"Given the extreme speed at which the activity occurred, these clicks could not reflect real responses from any human customers actually reading the solutions they had accessed," the complaint stated. Instead, Oracle believes an automated process was used to access the materials on the site "with lightning speed."

Oracle claims to have found more than 10,000 unauthorized downloads of its software and support materials, which it then traced to an IP address in Bryan, Texas, an SAP America branch office location and the headquarters of TomorrowNow. Oracle adds that the IP address is connected directly to SAP's computer network. "Indeed, Oracle's server logs have recorded access through this same IP address by computers labeled with SAP identifiers using SAP IP addresses," the complaint stated.

Oracle listed customers whose identities TomorrowNow had allegedly purloined, including Bear, Stearns & Co., Border Foods, Interbrew UK, Merck & Co. and OCE-Technologies BV. SAP employees allegedly used bizarre usernames including xx, ss, User and NULL along with fake e-mail addresses including and fake phone numbers such as 123-456-7897, Oracle alleged in the complaint.

"All of these customers whose IDs SAP appropriated had one critical fact in common: they were, or were just about to become, new customers of SAP TN [TomorrowNow] -- SAP AG's and SAP America's software support subsidiary whose sole purpose is to compete with Oracle," the complaint stated.

Oracle claimed the downloads occurred between September 2006 and January 2007. The complaint added, "Oracle also has concerns that SAP may have enhanced or improved its own software application offerings using information gleaned from Oracle's illegally copied software and support materials."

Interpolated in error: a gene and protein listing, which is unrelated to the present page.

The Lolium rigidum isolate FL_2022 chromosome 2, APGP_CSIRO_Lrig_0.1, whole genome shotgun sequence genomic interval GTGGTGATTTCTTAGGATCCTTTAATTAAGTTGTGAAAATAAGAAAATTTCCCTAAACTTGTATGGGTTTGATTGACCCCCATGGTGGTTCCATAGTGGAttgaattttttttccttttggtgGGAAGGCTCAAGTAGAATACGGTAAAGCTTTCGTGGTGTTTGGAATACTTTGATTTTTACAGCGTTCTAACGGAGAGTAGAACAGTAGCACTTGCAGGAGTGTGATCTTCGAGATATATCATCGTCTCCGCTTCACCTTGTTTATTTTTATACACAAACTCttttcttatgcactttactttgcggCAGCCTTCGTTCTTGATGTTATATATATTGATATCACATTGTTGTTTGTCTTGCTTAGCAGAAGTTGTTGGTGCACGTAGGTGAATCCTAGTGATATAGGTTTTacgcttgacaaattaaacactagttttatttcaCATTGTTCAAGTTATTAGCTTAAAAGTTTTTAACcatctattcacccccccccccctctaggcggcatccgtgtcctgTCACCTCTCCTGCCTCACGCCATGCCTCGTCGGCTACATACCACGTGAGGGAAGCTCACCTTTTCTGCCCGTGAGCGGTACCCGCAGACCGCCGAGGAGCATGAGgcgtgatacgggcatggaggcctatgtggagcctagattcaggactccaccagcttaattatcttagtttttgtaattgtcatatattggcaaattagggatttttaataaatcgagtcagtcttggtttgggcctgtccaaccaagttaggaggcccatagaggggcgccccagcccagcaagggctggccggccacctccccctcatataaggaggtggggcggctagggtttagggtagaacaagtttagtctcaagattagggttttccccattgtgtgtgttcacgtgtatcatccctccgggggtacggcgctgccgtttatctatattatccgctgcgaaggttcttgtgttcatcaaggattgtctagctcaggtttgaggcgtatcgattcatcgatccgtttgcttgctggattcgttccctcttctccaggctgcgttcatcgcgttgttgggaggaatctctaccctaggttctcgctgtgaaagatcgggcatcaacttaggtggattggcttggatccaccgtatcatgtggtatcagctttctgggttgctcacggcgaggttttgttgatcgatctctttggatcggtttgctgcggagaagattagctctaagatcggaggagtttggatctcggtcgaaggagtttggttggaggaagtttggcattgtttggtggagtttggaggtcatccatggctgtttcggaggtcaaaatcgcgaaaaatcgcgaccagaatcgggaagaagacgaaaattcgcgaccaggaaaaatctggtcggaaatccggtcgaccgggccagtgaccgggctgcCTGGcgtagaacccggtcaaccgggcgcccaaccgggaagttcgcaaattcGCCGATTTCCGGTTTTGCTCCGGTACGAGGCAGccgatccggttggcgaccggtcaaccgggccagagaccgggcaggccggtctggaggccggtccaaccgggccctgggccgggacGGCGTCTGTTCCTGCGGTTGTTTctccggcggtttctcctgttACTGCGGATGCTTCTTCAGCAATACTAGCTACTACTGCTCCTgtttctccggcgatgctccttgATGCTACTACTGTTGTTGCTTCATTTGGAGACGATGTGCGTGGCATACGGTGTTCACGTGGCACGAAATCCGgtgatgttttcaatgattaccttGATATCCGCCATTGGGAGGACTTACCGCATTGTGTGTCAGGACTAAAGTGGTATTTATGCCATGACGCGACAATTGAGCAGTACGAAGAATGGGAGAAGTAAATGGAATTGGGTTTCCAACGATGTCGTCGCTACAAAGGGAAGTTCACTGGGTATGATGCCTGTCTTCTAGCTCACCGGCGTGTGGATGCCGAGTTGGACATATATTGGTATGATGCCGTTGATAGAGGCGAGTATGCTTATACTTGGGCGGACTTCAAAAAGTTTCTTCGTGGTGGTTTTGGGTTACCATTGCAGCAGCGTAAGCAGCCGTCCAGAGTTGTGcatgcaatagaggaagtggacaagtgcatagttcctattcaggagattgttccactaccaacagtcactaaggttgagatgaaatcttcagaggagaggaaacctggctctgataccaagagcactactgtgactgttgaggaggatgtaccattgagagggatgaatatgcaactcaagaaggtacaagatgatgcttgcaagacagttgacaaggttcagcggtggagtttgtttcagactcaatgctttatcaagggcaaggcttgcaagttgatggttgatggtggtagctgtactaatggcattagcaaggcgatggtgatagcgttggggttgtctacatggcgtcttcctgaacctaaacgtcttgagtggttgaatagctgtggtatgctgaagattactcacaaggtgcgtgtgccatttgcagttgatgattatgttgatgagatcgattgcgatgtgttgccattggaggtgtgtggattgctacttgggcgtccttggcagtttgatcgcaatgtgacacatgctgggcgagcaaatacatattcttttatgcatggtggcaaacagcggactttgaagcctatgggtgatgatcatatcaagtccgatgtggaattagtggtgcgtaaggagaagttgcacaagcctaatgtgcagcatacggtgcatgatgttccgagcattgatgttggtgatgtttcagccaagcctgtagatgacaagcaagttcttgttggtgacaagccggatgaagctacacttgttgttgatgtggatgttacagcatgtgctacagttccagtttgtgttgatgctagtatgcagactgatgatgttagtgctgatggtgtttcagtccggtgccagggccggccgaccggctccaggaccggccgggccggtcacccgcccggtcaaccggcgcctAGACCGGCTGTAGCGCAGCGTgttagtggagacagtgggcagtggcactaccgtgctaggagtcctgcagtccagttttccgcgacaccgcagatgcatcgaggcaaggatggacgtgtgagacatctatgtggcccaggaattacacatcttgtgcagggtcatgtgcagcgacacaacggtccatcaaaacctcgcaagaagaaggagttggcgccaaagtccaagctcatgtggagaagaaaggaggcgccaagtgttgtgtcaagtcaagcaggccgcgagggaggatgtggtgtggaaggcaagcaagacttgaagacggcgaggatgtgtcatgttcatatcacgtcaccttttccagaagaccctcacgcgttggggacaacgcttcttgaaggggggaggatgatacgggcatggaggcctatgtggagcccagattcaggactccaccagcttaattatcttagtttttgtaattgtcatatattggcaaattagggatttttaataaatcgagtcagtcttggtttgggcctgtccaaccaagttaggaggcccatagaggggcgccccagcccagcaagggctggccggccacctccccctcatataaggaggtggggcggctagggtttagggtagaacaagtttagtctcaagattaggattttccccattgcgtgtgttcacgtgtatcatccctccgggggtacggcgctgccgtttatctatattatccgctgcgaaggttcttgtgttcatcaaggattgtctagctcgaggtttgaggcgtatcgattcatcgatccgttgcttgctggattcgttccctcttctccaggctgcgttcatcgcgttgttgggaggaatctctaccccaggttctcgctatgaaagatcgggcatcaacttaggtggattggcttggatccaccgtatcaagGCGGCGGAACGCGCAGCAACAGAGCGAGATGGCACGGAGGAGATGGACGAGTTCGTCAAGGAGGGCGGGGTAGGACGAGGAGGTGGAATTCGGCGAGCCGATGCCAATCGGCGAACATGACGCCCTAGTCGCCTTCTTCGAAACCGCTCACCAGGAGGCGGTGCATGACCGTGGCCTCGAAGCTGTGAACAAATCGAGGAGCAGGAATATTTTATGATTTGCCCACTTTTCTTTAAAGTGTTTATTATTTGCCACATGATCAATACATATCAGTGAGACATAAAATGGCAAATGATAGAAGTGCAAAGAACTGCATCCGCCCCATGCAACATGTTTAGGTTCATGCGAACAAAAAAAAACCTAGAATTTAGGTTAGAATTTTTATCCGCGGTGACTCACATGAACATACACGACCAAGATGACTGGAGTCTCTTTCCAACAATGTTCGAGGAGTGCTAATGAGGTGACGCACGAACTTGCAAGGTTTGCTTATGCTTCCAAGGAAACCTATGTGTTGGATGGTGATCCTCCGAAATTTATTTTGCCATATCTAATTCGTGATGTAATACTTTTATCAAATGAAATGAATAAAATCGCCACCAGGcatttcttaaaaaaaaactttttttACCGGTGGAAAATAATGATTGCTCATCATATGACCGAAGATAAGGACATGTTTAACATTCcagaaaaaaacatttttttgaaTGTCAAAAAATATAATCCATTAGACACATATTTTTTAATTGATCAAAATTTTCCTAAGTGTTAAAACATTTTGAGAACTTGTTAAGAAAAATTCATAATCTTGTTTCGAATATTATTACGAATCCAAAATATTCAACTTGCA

Oracle said in the complaint that it's still unaware of the identities of the unnamed 50 SAP employees charged in the lawsuit. After discovery takes place in the lawsuit, Oracle hopes to unmask them and will amend its complaint accordingly.

In the amended complaint, Oracle stated that its software and support materials are registered with the U.S. Copyright Office and thus protected under the Federal Copyright Act.

The vendor goes on to say that it has now obtained over 40 certificates of registration from the Register of Copyright covering the materials allegedly stolen by SAP. Oracle listed the certificates in the amended complaint; most of the materials were registered on April 26, 2007.

Oracle wants the judge in the case to stop SAP's alleged "illegal intrusions and theft," prevent the vendor from using the materials it's alleged to have obtained, and to recover damages and attorneys' fees.

The case was originally assigned to U.S. District Court Judge Maxine M. Chesney in San Francisco, but she recused herself in early May for reasons that were not disclosed. U.S. District Court Judge Martin J. Jenkins, also in San Francisco, is now presiding over the case.

The amended complaint is on Oracle's Web site at

Copyright © 2007 IDG Communications, Inc.